- It promotes binary gender differences and biological determinism. This is essentially saying that men and women are wired differently. You know, that men are pre-programmed to go out shagging and killing things, and women are pre-programmed to stay at home cleaning and baking ickle cakes. My first problem with this is that it's bullshit. If there were hard-wired differences between men and women, there would be an inter-gender consensus on at least one thing, and there's not. There would also be no homosexuals or trans people (a point I will return to later). This article takes down biological determinism pretty effectively. My second problem is that it always seems that men get the best things to do. Women can't be scientists or stunt drivers, because our feeble minds and bodies couldn't possibly cope with it, but we're damned good at scrubbing an oven! If an MRA group showed me a list of 'female activities' that included doing one thing I enjoy, or even wasn't all about 'home making' I might be prepared to hear the theory out for longer than 0.5 seconds. I am not naturally a home maker (as anyone who has ever lived with me will testify). I don't cook. I have to push myself to clean. I'm slightly freaked out by small children. I'd much rather spend my time discussing politics and drinking beer. I'm not even comfortable being around other women for the sake of being around other women ("Girl's nights out"? Ugh). My idea of hell would be to be someone who is defined purely by how many children she can pop out and how fast she can get through a pile of ironing. I know I'm not anomalous, most of the women I speak to feel this way. We have brains in our heads, and we'd much rather use them for good than for figuring out how to snare ourselves a 'real man'. Which brings me on to...
- What is a 'real man', or a 'real woman' anyway? Look at what I said above - by the base stereotype, I'm not a 'real woman'. I don't think I know any 'real women'. I don't think I know any 'real men' either. 'Real men' and 'real women' seem to be anti-intellectual constructs where the main aim is to secure food and shelter, and that's it. Well, newsflash. We're out of the caves now (and have been for quite some time) - we don't have to do these things. We can concern ourselves with higher matters, and it doesn't stop us being 'real people'.
- It's heteronormative. Heteronormativity is the implication that the only 'true' relationship is between a man and a woman, and fails to take into account the spectrum of sexualities. You can't just ignore them and pretend they don't exist, because they do.
- It's cisnormative. This means that it only takes into account people who identify with their birth gender, and fails to take trans people of any type into account. Again, you can't just ignore them and pretend they don't exist, because they do.
And that concludes why I can not support Rite Of Manhood. People are people. They are not arbitrary labels to be told how to behave on the basis of what is in between their legs. If you want to be a 'real man', who goes out cutting down trees and killing mountain lions with your bare hands, go for it (although I must point out that I condone neither activity, but as long as it is legal, I fully support your right to make a choice about whether to do it or not). Just don't tell me, or my friends, how to behave. OK?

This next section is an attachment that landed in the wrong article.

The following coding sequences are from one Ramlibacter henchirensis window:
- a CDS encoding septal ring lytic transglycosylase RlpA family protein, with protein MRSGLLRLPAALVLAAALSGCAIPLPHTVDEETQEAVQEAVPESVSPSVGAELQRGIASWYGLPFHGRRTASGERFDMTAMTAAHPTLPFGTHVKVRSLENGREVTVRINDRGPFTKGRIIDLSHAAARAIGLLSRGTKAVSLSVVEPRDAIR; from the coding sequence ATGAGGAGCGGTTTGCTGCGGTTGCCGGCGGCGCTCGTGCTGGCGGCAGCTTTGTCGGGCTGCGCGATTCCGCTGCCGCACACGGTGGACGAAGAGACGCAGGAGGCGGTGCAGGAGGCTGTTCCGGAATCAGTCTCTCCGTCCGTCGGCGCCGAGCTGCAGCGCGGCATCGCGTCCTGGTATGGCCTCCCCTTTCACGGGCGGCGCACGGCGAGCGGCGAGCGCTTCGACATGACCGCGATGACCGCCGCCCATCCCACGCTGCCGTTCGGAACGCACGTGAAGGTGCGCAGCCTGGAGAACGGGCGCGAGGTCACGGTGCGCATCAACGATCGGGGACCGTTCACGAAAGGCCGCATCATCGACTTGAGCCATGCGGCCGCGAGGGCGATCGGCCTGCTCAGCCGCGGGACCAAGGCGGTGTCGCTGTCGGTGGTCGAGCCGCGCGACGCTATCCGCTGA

I would also like to encourage everyone, especially Rite Of Manhood to read this excellent post from The Good Men Project, which explains why the solution to most MRA problems is actually more feminism.
The wonderful @JennieSue has also written to Rite Of Manhood:
You say that you want to create unity rather than a divisive collision, but by talking about men's rights and denying equality you are being divisive.
I don't think that men and women are fundamentally different. Our abilities, our needs and our ambitions are all parrallel. For a society to function well, all members of that society need to be valued and given equality of opportunity.
I think you are asking the wrong question when you ask "What is your definition of a real man?".You talk about wanting to solve the conflicts and problems we face in society, and a better way to do this would be to promote equality.Asking "What makes a good member of our society" would be much more useful. By asking simply about "real men", you are excluding women from both the problems, and the solutions of society.
You also talk about wanting to create unity, but without the "new feminist paradigm". Unity can't be created without equality.If women are excluded from the solution, if women aren't part of your discussions, then how can your solution to society's problems be unified?That isn't to say you can't celebrate individuality and people's differences. But if you start on the assumption that all men are somehow one thing, and all men somehow another, you are dismissing individuality.
You say that equality is a source of conflict in society, and this does prevent you working towards a unified society. Women earn lower salaries, are more likely to be victims of domestic abuse, risk their careers if they choose to become parents, make up just a tiny proportion of directorships, board members and politicians. Worldwide, the UN figures show that women do two-thirds of the world's work, produce half of its food yet earn 10% of its income and own 1% of its property.If you really want to work towards a better society, you would be working as a feminist to help promote equality. If women were treated as equal members of society, then we could all work together towards unity.